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How Many Sounds Does a Cat Make?

A cat can make about 100 different sounds. By comparison, a dog makes about 10 sounds. The majority of sounds cats make are actually made to communicate with humans, not other cats. Some researchers believe that domesticated cats developed their extensive number of sounds and combined them with body language so that they could make sure that their owners serve their needs. Common sounds cats make to communicate with humans include meowing, purring, growling and hissing. When cats do communicate vocally with other cats, it generally is either between mother cats and kittens or to signal that they are in heat and wish to mate, using a high wail known as a caterwaul.

More about animal sounds:

  • The screaming howl of a fox is often mistaken for the more commonly recognized hooting of an owl.
  • The world’s largest audio collection of animal sounds contains the vocalizations of about 9,000 species and dates to 1929.
  • Animals might have different dialects, depending on where they live. Those that live near the border of two geographic regions might actually be able to understand both area’s dialects.

Frequently Asked Questions

How many different sounds can a typical cat make?

Cats are known for their vocal versatility, capable of producing around 100 different sounds. This range includes various meows, purrs, hisses, growls, and chirps, each with its own nuances and meanings. Domestic cats have developed a rich vocal repertoire to communicate with humans, which is far more varied than that of their wild counterparts.

What does it mean when a cat purrs?

A cat's purr is often associated with contentment and relaxation, but it can also indicate a range of other emotions or states, including pain, fear, or motherly communication with kittens. According to researchers, the purring frequency, between 25 and 150 Hertz, may have healing properties or help in pain relief and bone growth.

Why do cats meow at humans but not at other cats?

Cats typically meow as kittens to communicate with their mothers, but as they grow, they generally reserve this vocalization for communicating with humans. This behavior suggests that cats have developed a special form of meow to communicate with people, which is not used in feline-feline interaction, where body language, scent, and other sounds are more common.

Can cats understand the different sounds other cats make?

Cats are quite adept at understanding the sounds made by other cats. They use a combination of vocal cues, body language, and scent to interpret the intentions or emotions of their feline counterparts. The context of the sound and the relationship between the cats play significant roles in how the communication is understood.

Do different breeds of cats make different sounds?

While all cats share a common set of vocalizations, some breeds are known for being more vocal or having distinctive sounds. For example, Siamese cats are famous for their loud, low-pitched meows, which some describe as baby-like cries. Each cat also has a unique voice, much like humans, which can vary by breed and individual.

Is it possible to teach a cat to make specific sounds on command?

Training a cat to vocalize on command can be challenging, as cats are generally less inclined to please their owners than dogs. However, with patience and positive reinforcement, some cats can learn to associate certain sounds with specific actions or commands. Consistency and reward-based training are key to teaching cats any new behavior, including making specific sounds.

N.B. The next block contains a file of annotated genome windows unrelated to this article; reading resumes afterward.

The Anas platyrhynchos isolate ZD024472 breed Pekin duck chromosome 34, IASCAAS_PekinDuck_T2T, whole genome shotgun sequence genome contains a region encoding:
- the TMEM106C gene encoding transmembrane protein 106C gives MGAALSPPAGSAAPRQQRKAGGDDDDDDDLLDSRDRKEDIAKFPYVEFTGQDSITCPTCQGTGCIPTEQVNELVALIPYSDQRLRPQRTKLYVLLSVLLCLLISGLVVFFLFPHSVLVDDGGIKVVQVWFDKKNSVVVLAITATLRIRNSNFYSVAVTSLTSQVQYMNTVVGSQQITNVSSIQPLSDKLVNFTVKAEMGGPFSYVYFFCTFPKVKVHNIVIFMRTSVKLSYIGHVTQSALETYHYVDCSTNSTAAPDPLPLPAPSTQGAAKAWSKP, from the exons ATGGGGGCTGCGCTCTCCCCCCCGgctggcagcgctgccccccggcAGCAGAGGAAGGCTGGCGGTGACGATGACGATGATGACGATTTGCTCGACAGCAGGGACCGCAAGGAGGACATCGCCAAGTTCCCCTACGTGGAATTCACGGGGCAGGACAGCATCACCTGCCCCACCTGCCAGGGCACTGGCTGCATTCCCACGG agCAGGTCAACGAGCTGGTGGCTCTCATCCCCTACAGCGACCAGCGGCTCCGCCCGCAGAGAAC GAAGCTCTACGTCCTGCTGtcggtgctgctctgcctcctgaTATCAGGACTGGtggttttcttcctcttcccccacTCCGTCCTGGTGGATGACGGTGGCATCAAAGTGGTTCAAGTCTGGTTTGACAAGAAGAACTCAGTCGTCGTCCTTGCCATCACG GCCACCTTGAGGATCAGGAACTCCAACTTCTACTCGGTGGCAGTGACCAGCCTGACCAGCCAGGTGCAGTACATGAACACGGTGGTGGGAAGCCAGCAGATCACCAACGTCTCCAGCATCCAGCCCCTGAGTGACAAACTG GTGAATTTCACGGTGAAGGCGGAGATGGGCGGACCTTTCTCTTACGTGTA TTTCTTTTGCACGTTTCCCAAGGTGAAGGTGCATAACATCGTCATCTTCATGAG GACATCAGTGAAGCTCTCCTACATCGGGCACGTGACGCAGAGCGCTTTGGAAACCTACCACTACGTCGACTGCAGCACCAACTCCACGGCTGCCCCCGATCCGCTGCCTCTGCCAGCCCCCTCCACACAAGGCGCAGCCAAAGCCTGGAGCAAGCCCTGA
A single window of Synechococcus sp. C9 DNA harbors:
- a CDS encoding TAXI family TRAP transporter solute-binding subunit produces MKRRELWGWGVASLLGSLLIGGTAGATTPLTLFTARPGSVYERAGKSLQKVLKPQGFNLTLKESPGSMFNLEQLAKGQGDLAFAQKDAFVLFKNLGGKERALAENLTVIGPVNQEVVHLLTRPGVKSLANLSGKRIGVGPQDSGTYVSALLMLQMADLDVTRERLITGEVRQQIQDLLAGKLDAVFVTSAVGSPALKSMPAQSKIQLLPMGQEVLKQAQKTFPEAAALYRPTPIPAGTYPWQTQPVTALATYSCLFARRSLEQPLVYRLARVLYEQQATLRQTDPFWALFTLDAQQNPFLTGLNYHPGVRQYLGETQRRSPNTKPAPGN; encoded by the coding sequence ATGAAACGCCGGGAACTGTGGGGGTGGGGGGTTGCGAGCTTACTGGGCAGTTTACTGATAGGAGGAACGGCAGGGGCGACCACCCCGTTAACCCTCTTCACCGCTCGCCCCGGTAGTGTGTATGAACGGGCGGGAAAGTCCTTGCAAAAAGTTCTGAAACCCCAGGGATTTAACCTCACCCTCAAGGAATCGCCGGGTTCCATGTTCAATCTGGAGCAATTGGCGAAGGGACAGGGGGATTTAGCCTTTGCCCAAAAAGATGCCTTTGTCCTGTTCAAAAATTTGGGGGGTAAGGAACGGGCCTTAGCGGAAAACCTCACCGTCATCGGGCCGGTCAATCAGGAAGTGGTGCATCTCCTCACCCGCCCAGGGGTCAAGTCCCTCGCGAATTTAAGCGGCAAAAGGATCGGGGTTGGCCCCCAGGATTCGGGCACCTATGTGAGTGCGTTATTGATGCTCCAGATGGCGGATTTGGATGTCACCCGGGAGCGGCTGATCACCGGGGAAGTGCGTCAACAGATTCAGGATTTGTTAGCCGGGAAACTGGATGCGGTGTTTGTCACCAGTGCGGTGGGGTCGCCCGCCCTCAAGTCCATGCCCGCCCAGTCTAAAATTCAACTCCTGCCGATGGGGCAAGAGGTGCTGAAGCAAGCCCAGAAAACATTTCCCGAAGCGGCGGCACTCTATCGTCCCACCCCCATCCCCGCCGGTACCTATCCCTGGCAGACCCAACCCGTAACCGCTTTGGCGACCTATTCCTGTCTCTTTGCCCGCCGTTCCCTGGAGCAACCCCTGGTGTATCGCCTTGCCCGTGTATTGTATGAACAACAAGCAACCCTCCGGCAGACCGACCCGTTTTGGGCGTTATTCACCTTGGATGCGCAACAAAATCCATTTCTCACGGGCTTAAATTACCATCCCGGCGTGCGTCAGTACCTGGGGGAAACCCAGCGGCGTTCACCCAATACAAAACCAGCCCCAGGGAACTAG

Discussion Comments

By brookg — On Apr 21, 2016

I don't let my cat run free outside but he goes out in his carrier which I lovingly call his "outhouse". When he wants to go out he will come to find me, talk to me and get my eye contact but only when I ask him if he wants to go outside will he stop begging, then he dashes off and into his outhouse to wait for me. If I'm away from home too long for his fragile emotional status he meets me at the door, telling me how horrible it was being left for so long and then dashes onto the bed expecting me to drop everything and love on him. Of course I have to because he is so adorable. He has a special voice for this latter. These are only two examples of many. Never had a cat like this.

By Chmander — On Mar 19, 2014

@RoyalSpyder - I'm not sure about cats, but I do know that some dogs can understand human language, to an extent obviously. Either that, or they're more familiar with the sound associated with what's being said. For example, whenever I mention the words "eat" or "food" to my dog, his eyes will get big, and he'll get the food bowl from the kitchen. As another example, whenever I tell him "don't bark", he immediately stops.

On another note, I do find it interesting that cats produce certain sounds only for their masters. This doesn't seem to be the case for dogs, unfortunately. Overall though, this article really shows the bond a pet can have with their owner.

By RoyalSpyder — On Mar 19, 2014

You know, this article got me thinking, considering how cats (and possibly other animals) create noises so that their owners will listen, does that also mean that some animals (cats included) can understand what people are saying? Obviously, they don't speak English, but they must have some knowledge of when their owner is telling them right and wrong, right?

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